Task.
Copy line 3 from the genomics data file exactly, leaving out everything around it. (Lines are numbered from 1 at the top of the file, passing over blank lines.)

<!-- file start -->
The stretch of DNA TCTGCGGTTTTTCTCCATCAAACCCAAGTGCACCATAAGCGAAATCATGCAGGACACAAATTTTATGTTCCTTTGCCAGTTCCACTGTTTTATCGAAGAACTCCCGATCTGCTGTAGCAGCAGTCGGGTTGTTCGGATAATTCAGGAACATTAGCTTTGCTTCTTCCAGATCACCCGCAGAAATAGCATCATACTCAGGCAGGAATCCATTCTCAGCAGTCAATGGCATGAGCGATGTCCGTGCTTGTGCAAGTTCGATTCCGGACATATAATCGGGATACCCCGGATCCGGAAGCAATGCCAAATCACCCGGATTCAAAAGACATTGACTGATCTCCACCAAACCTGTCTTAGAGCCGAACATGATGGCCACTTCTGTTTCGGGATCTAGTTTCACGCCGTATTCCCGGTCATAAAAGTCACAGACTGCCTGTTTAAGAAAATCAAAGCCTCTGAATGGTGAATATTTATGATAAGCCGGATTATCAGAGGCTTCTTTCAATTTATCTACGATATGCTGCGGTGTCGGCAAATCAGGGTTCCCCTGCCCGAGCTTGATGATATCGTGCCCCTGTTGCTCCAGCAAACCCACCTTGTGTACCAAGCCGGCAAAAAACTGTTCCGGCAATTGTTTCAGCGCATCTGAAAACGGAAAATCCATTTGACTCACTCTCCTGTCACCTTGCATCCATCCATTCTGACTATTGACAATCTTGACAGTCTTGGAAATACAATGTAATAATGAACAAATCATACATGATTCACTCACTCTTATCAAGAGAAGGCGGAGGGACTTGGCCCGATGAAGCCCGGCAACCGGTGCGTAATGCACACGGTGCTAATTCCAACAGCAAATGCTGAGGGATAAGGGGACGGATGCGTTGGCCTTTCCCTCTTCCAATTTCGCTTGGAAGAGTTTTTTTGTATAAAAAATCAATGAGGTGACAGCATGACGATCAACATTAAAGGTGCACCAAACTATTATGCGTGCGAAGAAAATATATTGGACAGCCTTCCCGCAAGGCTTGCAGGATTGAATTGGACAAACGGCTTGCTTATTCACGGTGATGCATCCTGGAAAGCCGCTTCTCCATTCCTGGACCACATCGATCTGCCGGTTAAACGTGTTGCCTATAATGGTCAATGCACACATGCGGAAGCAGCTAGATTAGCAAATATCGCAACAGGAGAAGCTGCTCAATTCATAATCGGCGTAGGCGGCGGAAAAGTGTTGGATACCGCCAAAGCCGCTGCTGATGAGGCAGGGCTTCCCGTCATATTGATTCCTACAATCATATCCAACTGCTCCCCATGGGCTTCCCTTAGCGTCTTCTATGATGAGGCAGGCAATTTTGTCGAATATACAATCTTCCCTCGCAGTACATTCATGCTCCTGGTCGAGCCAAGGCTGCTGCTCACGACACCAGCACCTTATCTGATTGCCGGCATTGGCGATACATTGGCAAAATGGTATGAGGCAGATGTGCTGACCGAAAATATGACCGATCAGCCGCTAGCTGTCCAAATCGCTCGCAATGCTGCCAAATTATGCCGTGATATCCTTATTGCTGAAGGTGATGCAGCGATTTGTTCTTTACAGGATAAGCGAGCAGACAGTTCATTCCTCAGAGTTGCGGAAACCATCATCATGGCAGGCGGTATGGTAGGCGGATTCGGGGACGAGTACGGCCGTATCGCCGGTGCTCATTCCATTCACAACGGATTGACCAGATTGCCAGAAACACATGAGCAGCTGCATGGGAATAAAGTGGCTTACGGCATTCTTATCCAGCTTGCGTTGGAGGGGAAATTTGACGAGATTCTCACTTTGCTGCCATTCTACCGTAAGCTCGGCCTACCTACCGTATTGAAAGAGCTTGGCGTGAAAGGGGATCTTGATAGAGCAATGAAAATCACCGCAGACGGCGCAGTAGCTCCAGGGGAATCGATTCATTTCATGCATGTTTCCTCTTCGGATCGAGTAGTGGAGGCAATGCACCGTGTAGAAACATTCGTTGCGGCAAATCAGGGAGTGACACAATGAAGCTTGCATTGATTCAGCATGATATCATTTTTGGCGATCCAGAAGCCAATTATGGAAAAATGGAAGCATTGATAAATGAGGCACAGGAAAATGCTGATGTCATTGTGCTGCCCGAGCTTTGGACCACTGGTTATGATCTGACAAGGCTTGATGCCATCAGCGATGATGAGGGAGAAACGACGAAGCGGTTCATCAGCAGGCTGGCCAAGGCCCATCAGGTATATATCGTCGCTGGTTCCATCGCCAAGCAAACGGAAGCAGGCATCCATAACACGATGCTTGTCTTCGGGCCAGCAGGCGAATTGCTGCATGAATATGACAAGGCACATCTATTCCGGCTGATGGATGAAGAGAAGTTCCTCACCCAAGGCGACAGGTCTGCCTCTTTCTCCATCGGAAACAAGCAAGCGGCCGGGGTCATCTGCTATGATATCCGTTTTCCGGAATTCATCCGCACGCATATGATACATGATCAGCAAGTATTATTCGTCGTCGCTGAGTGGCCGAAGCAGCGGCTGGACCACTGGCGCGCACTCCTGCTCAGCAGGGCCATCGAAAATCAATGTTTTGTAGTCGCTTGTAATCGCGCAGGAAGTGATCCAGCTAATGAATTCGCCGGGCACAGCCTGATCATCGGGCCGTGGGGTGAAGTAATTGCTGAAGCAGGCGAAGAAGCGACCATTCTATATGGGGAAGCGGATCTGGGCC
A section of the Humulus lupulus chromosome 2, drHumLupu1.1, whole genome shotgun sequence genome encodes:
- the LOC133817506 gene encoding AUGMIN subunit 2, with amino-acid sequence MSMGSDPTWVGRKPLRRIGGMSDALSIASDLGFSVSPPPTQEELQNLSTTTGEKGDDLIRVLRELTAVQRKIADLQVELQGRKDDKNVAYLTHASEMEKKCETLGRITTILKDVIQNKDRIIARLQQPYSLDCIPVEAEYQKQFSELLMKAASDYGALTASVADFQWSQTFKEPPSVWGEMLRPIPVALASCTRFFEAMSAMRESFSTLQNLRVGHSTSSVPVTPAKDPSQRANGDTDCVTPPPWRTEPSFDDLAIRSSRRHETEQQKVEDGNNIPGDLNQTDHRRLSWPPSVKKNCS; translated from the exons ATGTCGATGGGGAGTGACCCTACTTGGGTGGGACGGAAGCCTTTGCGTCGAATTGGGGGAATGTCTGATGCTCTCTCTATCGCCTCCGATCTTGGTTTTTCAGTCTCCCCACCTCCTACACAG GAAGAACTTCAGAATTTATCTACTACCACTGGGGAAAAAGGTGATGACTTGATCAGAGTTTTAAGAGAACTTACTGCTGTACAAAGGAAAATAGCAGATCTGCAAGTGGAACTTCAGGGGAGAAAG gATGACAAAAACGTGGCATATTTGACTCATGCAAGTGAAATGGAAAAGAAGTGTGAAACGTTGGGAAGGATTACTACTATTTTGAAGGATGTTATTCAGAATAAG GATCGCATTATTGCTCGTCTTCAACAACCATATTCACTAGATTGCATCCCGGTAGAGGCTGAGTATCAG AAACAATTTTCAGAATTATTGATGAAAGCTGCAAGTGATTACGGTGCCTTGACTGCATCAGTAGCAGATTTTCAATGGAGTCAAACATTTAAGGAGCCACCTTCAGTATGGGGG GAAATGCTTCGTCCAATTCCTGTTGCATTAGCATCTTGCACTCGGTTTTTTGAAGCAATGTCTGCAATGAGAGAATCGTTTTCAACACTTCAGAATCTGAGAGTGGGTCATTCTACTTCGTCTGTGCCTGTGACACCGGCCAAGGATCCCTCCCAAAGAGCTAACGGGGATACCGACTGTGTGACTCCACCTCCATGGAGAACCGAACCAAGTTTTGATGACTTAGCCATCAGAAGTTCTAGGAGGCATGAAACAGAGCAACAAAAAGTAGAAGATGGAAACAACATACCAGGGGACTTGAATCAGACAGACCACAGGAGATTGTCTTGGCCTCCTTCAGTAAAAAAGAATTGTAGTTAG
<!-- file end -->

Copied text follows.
- the LOC133817506 gene encoding AUGMIN subunit 2, with amino-acid sequence MSMGSDPTWVGRKPLRRIGGMSDALSIASDLGFSVSPPPTQEELQNLSTTTGEKGDDLIRVLRELTAVQRKIADLQVELQGRKDDKNVAYLTHASEMEKKCETLGRITTILKDVIQNKDRIIARLQQPYSLDCIPVEAEYQKQFSELLMKAASDYGALTASVADFQWSQTFKEPPSVWGEMLRPIPVALASCTRFFEAMSAMRESFSTLQNLRVGHSTSSVPVTPAKDPSQRANGDTDCVTPPPWRTEPSFDDLAIRSSRRHETEQQKVEDGNNIPGDLNQTDHRRLSWPPSVKKNCS; translated from the exons ATGTCGATGGGGAGTGACCCTACTTGGGTGGGACGGAAGCCTTTGCGTCGAATTGGGGGAATGTCTGATGCTCTCTCTATCGCCTCCGATCTTGGTTTTTCAGTCTCCCCACCTCCTACACAG GAAGAACTTCAGAATTTATCTACTACCACTGGGGAAAAAGGTGATGACTTGATCAGAGTTTTAAGAGAACTTACTGCTGTACAAAGGAAAATAGCAGATCTGCAAGTGGAACTTCAGGGGAGAAAG gATGACAAAAACGTGGCATATTTGACTCATGCAAGTGAAATGGAAAAGAAGTGTGAAACGTTGGGAAGGATTACTACTATTTTGAAGGATGTTATTCAGAATAAG GATCGCATTATTGCTCGTCTTCAACAACCATATTCACTAGATTGCATCCCGGTAGAGGCTGAGTATCAG AAACAATTTTCAGAATTATTGATGAAAGCTGCAAGTGATTACGGTGCCTTGACTGCATCAGTAGCAGATTTTCAATGGAGTCAAACATTTAAGGAGCCACCTTCAGTATGGGGG GAAATGCTTCGTCCAATTCCTGTTGCATTAGCATCTTGCACTCGGTTTTTTGAAGCAATGTCTGCAATGAGAGAATCGTTTTCAACACTTCAGAATCTGAGAGTGGGTCATTCTACTTCGTCTGTGCCTGTGACACCGGCCAAGGATCCCTCCCAAAGAGCTAACGGGGATACCGACTGTGTGACTCCACCTCCATGGAGAACCGAACCAAGTTTTGATGACTTAGCCATCAGAAGTTCTAGGAGGCATGAAACAGAGCAACAAAAAGTAGAAGATGGAAACAACATACCAGGGGACTTGAATCAGACAGACCACAGGAGATTGTCTTGGCCTCCTTCAGTAAAAAAGAATTGTAGTTAG